Ultrastructure research: the production of the defective phage PBSX in Bacillus subtilis 168 following induction with mitomycin C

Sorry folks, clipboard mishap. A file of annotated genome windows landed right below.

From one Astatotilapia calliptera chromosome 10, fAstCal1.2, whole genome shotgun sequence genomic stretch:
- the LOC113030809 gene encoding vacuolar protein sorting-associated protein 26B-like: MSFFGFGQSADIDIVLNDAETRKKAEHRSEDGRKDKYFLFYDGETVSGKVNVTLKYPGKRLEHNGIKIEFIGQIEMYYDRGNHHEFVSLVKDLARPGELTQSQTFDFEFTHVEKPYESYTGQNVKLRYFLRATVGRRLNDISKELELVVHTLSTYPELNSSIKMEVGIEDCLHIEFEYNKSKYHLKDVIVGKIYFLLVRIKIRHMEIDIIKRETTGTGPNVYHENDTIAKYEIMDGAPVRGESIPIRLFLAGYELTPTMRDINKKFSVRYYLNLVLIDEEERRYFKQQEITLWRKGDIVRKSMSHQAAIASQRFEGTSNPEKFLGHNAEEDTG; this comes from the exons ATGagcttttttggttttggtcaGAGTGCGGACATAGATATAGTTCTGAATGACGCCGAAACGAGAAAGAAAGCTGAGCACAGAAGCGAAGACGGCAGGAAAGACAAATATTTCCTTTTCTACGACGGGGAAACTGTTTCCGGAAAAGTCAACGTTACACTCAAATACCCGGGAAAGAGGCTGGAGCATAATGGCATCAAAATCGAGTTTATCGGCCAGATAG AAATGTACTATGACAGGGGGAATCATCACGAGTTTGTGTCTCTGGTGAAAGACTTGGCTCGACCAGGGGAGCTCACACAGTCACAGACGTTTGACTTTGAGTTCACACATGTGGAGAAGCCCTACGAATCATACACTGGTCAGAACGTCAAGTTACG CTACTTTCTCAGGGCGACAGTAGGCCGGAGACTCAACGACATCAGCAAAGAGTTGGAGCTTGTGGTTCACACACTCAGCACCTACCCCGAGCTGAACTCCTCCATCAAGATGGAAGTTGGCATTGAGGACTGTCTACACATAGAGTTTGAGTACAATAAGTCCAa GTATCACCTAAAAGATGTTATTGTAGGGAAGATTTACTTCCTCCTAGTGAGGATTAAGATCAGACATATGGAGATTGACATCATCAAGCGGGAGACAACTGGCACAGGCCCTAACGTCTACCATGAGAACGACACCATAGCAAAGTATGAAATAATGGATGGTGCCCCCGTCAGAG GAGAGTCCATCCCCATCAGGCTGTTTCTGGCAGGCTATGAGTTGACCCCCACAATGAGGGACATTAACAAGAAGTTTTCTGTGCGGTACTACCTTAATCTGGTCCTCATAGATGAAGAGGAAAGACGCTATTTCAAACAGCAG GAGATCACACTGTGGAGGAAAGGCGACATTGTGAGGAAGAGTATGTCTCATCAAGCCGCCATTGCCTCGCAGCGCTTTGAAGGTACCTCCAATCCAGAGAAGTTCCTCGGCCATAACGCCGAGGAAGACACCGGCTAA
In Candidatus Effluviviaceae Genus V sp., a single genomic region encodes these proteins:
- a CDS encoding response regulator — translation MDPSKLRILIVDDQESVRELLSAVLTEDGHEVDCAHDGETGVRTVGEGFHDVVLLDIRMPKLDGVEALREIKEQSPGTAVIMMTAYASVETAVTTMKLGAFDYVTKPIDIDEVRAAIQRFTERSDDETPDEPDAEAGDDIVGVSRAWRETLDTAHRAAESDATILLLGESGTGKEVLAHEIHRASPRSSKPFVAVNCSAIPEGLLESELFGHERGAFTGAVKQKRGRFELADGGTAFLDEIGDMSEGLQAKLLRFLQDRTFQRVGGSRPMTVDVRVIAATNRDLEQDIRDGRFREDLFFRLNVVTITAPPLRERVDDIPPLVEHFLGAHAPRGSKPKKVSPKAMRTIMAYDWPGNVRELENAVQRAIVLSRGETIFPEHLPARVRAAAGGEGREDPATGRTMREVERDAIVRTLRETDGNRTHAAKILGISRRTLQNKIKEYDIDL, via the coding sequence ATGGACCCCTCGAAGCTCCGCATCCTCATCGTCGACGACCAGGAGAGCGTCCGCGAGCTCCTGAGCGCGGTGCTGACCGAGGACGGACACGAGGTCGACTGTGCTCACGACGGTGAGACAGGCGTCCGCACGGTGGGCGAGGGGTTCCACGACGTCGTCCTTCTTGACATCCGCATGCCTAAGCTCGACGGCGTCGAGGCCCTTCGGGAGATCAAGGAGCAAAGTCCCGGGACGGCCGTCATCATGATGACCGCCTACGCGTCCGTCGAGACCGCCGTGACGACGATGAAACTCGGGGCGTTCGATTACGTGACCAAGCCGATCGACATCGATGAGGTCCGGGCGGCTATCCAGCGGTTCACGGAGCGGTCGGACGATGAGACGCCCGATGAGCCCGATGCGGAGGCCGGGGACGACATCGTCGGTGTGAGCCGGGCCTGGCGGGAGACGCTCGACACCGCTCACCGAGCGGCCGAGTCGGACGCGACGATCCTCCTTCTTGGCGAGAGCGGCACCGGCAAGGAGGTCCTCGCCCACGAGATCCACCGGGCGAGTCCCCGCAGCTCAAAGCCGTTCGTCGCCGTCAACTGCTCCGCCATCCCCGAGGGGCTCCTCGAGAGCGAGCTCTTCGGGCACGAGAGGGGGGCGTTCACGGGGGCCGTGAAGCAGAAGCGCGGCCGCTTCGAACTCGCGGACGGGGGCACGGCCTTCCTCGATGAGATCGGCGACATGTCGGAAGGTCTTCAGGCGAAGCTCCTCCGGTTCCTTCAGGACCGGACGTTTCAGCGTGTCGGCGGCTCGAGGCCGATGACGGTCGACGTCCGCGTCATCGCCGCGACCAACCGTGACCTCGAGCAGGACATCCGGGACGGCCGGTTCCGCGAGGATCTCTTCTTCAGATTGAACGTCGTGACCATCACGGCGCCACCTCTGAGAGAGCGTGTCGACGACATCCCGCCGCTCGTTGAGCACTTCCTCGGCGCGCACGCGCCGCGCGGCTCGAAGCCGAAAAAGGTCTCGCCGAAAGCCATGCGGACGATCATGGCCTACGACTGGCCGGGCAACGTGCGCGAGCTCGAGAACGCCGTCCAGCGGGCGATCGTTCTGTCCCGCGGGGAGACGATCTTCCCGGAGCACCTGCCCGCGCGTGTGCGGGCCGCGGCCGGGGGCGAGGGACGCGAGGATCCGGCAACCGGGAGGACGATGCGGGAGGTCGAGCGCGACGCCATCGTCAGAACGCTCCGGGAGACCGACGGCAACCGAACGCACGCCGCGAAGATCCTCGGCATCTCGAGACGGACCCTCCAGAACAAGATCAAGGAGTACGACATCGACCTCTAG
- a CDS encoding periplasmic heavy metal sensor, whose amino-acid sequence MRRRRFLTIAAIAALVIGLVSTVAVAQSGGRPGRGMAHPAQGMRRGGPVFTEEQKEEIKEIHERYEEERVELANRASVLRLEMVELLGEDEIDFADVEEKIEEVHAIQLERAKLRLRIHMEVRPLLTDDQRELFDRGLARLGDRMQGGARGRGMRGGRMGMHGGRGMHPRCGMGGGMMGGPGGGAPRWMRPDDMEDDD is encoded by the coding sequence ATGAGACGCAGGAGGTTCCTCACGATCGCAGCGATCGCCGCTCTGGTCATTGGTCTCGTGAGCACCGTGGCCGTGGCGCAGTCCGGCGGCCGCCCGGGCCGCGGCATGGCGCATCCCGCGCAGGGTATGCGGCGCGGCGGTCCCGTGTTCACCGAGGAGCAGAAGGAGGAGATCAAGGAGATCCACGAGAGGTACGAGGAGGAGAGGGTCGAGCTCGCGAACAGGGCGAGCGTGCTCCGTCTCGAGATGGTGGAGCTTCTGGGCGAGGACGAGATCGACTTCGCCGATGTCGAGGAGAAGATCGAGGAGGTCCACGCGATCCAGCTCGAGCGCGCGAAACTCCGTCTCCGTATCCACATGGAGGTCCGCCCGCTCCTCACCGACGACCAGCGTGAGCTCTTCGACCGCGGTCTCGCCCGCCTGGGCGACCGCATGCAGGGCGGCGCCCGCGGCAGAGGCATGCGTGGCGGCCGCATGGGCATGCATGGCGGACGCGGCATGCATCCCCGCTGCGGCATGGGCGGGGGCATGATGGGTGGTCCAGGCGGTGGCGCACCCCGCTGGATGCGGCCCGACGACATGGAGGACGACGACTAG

There exists among genetic forms the simplest self-replicating biological entity; namely, the "viruses." To define the term "virus" is not easy, for viruses cannot be defined by common-sense criteria the way animals and plants can. The term "virus" was first used by the ancient Roman physicians to denote a poison of animal origin. The diseases caused by such poisons were called "virulent." During the late nineteenth century Ivanowsky found that these invisible infectious agents were much smaller than bacteria. Because they retained their infectivity after passage through a filter able to retard the passage of all then-known types of bacteria, these submicroscopic agents were termed "filterable viruses." The early twentieth century brought with it the discovery that viruses were subcellular entities capable of entering living cells and of reproducing only in such cells. The viruses were thus referred to as "obligate intracellular parasites" whose specific action was at the level of the gene.